Weighty Matters

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The Shortest Distance

on March 11, 2014

We all know the truism that the shortest distance between two points is the length of a straight line between them. I find this to be logical, practical and also a calming approach to more than just traveling distances. In fact, I’m embracing it in my attitude toward a stress-inducing situation at work. I was asked to coordinate a project that involves collecting information and articles from a whole bunch of other people, proofing/editing them, and getting to a designer for layout in a very short amount of time.

The clock is ticking on our deadline. While I have some of the material, I’m still waiting for a number of articles from various other people who are scattered around the country. These people don’t work for me. They don’t work for the organization that’s producing the report. They volunteer for committees for that organization. It’s not like I can crack a whip on them to get the material written, finished and submitted. So, there is a lot about this project over which I have no control and no power.

Enter the Serenity Prayer — Grant me the serenity to accept the things I cannot change. Every time I start to get tense, fretful and stressed over what material is still outstanding, I’m trying to step back, breathe and stay calm.

Some of the material comes to me in rough form, or in forms that I can’t use verbatim because the items are too long. Now, I could send it back to the writers and say, “That’s great, but could you cut it down, please?” However, mindful of that deadline, I decided to enact step two from the Serenity Prayer and incorporate the shortest distance-straight line approach. I find the courage (and the will) to change what I can, and take the shortest path to accomplishing what I need. In other words, I extrapolate information, shape it into the length we can use, and send it back to the writer with a nice, “This is great information. We needed it a little shorter. Is this okay?” message. I’m respectful of their original material and, let’s be honest, I’m saving them extra work to boot.

Judging from the response, this approach is working. I feel that I’ve struck a good balance. The extra work for me is offset by the reduced time needed to end up with a useable piece. This means less stress overall. It’s a win.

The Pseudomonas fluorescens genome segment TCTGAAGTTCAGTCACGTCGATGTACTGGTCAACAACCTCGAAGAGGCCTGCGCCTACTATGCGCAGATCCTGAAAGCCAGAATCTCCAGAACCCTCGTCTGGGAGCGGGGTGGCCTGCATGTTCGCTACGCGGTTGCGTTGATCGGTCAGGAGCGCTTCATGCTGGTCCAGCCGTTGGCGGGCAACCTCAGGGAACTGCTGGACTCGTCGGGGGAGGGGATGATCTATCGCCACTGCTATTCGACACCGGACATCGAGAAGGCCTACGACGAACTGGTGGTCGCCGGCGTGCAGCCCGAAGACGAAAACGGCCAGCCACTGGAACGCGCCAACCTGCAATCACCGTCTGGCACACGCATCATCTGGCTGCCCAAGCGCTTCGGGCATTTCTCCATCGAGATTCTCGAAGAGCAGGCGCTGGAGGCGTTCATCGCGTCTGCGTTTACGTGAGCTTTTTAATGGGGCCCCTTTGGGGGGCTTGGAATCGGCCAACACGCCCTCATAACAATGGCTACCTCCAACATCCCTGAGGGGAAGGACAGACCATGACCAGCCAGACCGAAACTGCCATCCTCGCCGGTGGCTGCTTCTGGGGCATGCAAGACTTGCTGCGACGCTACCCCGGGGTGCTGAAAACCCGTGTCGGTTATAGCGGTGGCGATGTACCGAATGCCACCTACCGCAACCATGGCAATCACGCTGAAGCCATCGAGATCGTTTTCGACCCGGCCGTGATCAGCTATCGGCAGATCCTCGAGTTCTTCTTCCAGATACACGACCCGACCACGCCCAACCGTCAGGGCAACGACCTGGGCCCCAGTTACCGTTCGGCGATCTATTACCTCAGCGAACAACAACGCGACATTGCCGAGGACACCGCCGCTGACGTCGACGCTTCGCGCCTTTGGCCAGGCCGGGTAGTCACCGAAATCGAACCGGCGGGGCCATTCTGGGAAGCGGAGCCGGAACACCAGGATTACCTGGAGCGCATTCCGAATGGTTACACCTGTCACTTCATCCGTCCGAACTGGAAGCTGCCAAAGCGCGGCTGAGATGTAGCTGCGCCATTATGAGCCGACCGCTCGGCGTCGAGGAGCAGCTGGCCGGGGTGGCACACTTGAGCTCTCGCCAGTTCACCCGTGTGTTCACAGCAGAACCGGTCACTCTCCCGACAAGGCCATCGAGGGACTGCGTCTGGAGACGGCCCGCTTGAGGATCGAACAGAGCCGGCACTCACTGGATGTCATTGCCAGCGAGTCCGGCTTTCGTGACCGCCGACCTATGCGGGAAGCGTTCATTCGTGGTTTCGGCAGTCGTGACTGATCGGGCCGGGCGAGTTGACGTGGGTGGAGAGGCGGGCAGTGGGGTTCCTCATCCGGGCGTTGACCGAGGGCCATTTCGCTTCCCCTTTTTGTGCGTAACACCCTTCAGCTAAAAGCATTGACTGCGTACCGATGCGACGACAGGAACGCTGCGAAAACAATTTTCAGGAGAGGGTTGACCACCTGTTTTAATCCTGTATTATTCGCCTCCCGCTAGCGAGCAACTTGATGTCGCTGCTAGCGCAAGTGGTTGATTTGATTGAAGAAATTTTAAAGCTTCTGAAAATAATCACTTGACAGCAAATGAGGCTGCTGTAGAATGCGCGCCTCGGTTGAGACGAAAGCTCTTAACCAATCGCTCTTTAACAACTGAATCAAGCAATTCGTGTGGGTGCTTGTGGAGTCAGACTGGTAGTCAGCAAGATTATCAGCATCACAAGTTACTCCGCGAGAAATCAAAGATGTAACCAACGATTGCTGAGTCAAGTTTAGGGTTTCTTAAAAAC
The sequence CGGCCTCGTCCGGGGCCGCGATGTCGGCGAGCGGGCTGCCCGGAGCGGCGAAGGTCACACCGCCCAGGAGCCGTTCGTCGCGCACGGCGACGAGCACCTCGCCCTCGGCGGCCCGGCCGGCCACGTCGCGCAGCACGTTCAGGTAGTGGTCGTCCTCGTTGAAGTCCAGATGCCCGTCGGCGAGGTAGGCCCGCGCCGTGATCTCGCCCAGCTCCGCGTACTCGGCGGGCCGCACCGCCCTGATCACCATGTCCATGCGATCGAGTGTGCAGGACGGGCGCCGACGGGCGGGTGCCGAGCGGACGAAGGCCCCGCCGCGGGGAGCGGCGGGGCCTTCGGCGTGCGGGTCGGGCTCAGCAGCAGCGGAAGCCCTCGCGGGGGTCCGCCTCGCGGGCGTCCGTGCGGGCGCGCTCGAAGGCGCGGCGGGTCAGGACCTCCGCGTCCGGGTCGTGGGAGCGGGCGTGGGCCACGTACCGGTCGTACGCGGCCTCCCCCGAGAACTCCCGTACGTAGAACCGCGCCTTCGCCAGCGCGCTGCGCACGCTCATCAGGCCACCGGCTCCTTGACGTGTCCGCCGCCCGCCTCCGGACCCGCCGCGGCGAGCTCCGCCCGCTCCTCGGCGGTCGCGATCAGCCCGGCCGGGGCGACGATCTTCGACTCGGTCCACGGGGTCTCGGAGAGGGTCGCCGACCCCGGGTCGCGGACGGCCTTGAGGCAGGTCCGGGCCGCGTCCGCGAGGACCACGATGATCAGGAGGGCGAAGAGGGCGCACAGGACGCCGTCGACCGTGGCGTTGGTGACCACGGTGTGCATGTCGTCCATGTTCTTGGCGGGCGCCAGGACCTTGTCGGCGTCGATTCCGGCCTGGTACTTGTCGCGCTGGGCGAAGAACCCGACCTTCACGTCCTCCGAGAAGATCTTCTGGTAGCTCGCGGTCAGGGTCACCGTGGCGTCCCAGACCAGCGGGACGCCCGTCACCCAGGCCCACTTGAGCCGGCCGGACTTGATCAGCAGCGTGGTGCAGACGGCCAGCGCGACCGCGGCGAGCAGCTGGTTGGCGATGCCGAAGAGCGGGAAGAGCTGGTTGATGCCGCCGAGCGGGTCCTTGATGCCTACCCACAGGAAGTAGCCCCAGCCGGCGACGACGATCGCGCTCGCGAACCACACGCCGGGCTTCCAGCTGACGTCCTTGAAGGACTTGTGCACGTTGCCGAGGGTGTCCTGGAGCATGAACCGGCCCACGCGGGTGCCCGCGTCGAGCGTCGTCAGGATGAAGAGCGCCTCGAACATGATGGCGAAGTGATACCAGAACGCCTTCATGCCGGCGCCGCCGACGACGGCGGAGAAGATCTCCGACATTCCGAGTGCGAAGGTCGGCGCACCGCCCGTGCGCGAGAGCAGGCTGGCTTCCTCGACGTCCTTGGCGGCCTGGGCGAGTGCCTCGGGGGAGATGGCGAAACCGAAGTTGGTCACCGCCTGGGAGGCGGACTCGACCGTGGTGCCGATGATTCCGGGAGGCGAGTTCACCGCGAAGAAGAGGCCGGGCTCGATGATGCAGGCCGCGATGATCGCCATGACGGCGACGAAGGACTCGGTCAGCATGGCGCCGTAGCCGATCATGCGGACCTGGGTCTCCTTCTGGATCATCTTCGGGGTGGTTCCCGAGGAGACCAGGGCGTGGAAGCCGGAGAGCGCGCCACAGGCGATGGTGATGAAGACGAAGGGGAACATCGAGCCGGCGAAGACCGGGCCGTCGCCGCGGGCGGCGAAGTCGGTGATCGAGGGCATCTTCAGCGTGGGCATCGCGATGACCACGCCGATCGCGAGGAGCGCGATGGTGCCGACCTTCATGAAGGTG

As I write this, it occurs to me that the Serenity Prayer is pretty linear and matter-of-fact. Accept what you can’t change; change what you can; be wise enough to discern the difference. This all serves to clear out the mind clutter. I don’t have time to worry. I just need to get the project done to the best of my ability. I also don’t have either the time nor the inclination to doubt that ability. Self-confidence is not the issue although that could get undermined by stress if I allow it to happen. I’m not. I’m just staying on the straight, A to B path from project inception to project completion. No detours.

Since I’m doing such a good job of not letting stress block the road, I’m also having good food days. This means that my recovery is also on that straight direct path.

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One response to “The Shortest Distance

  1. Hope says:

    I like your style! If I’d been one of the people whose writing you edited down, I’d be really appreciative. First of all, that you saved me the work. And second of all, that you respected my writing enough to make sure I was ok with the abridged version. I think a lot of people would have condensed without checking back with the original authors.

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